# Using dot and cross
```

Remember we can initialize vectors and matricies with Julia using *array comprehension*. For a 2-D matrix, you just need two variables.

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```
# Vector created from array comprehension
# Matrix created from array comprehension
```

Definitely something to get the hang of, it comes in *very* handy.

What if I want to add `5`

to every element in the array `[1,2,3]`

?

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```
B = [n for n in 1:3] # Array comprehension ;)
# Try (notice the error)
```

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```
# Using broadcast(operator, thing to add, matrix)
```

Broadcast can conveniently be represented by a `.`

.

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```
# Using . as broadcast
```

The other similar function is `map`

. `map`

takes in three inputs like `broadcast`

but it converts everything to the dimension of the second input. For example

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```
# Try to use map like broadcast
```

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```
C = [2 for n in 4:6]
# Lets add the elements of B to C using map
```

These functions also work on matrices

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```
# Broadcast in 2 dimensions
5 .+ [1 2 3 ; 4 5 6]
```

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```
# Map in 2 dimensions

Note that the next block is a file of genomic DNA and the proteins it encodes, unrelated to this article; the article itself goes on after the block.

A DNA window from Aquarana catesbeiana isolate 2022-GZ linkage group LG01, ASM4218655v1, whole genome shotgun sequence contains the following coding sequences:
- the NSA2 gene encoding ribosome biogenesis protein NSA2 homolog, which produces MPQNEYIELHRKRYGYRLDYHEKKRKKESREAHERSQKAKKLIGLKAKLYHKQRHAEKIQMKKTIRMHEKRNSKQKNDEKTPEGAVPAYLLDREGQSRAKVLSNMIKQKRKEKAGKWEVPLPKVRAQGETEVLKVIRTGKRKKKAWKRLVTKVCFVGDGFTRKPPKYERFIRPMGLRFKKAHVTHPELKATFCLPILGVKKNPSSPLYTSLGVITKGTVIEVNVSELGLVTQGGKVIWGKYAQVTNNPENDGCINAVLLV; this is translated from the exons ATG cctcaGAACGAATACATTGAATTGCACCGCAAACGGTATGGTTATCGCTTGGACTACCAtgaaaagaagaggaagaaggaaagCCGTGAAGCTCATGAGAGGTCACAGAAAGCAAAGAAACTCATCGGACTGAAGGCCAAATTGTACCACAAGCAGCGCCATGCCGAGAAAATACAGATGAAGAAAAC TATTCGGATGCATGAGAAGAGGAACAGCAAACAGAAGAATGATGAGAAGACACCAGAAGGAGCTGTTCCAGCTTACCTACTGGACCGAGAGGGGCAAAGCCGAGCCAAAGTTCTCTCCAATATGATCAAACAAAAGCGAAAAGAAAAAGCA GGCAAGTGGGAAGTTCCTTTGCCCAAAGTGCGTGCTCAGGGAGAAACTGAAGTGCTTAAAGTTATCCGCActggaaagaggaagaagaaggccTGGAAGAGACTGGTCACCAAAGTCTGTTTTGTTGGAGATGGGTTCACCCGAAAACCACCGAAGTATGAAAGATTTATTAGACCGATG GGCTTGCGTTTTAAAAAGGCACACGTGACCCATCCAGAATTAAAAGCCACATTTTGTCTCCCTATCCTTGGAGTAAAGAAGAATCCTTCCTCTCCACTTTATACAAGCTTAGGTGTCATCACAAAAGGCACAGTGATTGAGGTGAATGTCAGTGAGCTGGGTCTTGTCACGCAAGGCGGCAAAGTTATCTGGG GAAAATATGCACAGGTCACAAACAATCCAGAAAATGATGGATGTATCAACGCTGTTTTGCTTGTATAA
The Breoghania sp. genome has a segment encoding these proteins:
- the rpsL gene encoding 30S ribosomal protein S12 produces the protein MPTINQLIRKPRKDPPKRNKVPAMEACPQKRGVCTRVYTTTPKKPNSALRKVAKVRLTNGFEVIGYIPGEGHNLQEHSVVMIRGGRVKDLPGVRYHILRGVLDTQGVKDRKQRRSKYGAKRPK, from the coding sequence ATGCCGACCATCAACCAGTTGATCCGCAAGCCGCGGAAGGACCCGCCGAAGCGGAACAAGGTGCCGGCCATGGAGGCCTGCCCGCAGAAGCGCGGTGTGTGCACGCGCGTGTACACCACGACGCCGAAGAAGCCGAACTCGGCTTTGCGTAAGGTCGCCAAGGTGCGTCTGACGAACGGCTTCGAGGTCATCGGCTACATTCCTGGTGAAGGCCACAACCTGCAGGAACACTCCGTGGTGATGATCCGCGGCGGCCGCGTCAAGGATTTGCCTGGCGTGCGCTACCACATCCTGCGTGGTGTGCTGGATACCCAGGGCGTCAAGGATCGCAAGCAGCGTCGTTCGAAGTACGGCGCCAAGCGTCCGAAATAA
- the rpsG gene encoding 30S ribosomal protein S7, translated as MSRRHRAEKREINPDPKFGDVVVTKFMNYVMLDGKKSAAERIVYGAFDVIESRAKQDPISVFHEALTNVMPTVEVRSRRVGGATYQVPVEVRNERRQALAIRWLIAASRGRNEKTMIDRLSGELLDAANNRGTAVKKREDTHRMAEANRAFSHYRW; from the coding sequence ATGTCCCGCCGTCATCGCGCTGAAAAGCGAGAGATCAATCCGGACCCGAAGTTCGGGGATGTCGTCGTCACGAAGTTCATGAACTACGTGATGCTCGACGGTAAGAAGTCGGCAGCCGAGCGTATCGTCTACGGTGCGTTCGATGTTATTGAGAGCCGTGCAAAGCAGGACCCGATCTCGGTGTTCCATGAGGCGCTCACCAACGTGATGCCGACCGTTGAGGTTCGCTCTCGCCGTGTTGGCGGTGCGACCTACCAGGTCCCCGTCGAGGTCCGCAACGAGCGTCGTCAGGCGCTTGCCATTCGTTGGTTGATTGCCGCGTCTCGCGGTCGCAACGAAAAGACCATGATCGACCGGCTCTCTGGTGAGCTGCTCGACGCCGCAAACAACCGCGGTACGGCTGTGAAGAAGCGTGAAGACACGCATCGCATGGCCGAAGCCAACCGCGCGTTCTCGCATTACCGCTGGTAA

map(+, [5 5 5 ; 5 5 5], [1 2 3 ; 4 5 6])
```

`push!`

, `pop!`

, and `pushfirst!`

¶We (Cameron) went over some of these last time, but it is worth a recap. Remember that `!`

means the function alters its input vector.

`push!(vector, element)`

pushes an element to the back of a vector`pop!(vector)`

removes the first element from a vector`pushfirst!(vector, element)`

pushes an element to the front of a vector

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```
pushPop = [n for n in 2:7]
# push 8 to pushPop
```

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```
# pop pushPop
```

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```
# put 1 at the front of pushPop
```

Remember, if you think an matrix function *should* exist in Julia, it probably does. These next three functions are three of my most used and favorites (cough cough they will be useful on the homework).

`digits(int)`

converts an integer to a vector made up of its digits`circshift(vector, times to shift)`

rotates a vector, rotating the back elements to the front`diag(matrix)`

returns the diagonal of the matrix

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```
n = 987654321
# Demonstrate digits() on num, notice how the least signifigant digit is at the [1] position
digits(n)
```

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```
# Demonstrate circshift on the digits() vector
```

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```
A = [1 2 3 ; 4 5 6 ; 7 8 9] # Array to demonstrate diag on
```

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```
using LinearAlgebra # diag is a LinearAlgebra thing
# Demonstrate diag(A) and diag(A, 1) and diag(A, -1)
```

What if I want to access the opposite diagonal (the one running from the top right to the bottom left)?

Well, we can do this. The part before the comma is how we want to read the rows. Writing `end:-1:1`

reverses the order the rows appear (the last one will appear on top, etc). The part after the comma is how we want to read the columns, and we want those to stay the same so `:`

will work. A single colon just means `1:end`

.

Not going to lie, this is a little complicated and it is ok if you cannot wrap your head around it, I am only presenting it to you because it us important when you will need to read an array's backwards diagonal in the homework.